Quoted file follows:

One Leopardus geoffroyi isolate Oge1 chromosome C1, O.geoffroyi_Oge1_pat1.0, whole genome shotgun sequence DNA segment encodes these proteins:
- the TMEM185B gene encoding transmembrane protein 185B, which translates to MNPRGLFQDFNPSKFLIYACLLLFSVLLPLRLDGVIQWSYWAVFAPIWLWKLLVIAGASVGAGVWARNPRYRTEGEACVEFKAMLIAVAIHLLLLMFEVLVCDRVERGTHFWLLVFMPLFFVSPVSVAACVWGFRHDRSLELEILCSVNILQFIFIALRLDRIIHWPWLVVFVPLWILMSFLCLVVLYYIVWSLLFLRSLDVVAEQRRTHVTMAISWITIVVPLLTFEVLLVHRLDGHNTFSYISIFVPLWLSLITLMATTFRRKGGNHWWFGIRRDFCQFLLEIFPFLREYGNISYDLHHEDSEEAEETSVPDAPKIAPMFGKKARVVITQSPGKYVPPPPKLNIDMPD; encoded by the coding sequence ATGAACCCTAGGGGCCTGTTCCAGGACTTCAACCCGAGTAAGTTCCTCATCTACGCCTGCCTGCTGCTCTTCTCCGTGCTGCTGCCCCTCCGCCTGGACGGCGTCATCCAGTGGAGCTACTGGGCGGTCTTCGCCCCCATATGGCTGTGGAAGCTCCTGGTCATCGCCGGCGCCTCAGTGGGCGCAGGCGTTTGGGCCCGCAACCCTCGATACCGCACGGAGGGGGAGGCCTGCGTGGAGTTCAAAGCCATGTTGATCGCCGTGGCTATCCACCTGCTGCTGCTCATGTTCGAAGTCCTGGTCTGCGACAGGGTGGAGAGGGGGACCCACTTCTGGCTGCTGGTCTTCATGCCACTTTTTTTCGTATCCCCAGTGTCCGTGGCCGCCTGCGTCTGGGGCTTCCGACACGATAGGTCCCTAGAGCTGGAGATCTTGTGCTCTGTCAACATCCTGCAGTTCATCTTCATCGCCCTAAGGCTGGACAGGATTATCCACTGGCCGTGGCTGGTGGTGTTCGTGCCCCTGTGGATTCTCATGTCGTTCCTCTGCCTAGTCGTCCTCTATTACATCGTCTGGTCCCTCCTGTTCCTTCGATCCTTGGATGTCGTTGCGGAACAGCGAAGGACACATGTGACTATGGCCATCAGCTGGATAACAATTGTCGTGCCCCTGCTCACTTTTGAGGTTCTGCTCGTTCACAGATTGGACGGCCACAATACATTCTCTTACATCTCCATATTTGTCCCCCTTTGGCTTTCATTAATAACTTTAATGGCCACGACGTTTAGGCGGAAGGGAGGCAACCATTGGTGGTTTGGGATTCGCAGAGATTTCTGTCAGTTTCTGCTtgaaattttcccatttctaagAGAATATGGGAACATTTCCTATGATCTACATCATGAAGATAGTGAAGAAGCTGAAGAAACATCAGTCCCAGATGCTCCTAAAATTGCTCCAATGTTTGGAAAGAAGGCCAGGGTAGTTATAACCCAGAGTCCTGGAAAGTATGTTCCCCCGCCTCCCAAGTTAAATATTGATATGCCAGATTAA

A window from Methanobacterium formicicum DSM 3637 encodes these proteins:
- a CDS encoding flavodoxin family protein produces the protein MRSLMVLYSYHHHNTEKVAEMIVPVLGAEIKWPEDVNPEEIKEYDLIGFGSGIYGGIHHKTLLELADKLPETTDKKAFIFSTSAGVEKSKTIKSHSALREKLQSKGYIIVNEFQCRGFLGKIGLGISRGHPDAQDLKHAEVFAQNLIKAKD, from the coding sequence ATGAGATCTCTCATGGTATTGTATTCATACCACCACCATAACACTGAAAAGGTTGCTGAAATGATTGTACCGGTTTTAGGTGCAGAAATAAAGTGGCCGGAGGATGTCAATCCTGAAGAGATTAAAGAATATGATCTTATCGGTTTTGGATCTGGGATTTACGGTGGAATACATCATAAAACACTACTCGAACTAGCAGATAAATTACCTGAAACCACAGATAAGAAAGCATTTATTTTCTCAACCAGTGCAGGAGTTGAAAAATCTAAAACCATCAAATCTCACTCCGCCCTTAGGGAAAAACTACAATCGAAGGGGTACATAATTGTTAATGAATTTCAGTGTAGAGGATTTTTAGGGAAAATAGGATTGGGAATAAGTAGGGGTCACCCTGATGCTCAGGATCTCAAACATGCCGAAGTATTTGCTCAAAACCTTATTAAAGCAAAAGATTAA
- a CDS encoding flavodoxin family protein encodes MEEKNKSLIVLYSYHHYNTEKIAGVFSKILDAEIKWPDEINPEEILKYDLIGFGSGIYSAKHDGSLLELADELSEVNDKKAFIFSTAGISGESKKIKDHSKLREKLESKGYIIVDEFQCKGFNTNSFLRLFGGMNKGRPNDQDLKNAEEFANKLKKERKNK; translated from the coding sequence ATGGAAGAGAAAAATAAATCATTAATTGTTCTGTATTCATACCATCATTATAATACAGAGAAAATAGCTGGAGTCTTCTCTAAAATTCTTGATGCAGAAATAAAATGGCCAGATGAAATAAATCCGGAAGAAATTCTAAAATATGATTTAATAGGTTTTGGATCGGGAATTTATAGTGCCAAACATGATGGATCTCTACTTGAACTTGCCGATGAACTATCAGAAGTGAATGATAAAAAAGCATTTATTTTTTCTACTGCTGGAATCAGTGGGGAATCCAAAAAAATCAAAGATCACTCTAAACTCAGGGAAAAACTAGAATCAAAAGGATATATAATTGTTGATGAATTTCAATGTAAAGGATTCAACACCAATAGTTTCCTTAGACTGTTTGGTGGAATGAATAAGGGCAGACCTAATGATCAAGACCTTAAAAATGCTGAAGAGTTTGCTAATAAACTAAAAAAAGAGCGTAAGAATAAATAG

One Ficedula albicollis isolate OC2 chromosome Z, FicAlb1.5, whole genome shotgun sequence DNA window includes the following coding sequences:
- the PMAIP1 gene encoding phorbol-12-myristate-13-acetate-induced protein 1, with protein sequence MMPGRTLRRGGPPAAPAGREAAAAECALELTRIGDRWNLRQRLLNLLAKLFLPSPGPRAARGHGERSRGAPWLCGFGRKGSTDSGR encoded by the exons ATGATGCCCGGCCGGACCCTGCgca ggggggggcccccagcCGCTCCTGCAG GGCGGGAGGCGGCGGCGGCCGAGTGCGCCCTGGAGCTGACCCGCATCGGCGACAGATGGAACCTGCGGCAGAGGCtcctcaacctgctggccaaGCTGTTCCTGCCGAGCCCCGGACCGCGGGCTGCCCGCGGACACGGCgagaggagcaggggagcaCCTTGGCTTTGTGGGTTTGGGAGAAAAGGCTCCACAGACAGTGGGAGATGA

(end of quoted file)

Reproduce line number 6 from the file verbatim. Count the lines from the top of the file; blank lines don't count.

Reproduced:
One Ficedula albicollis isolate OC2 chromosome Z, FicAlb1.5, whole genome shotgun sequence DNA window includes the following coding sequences: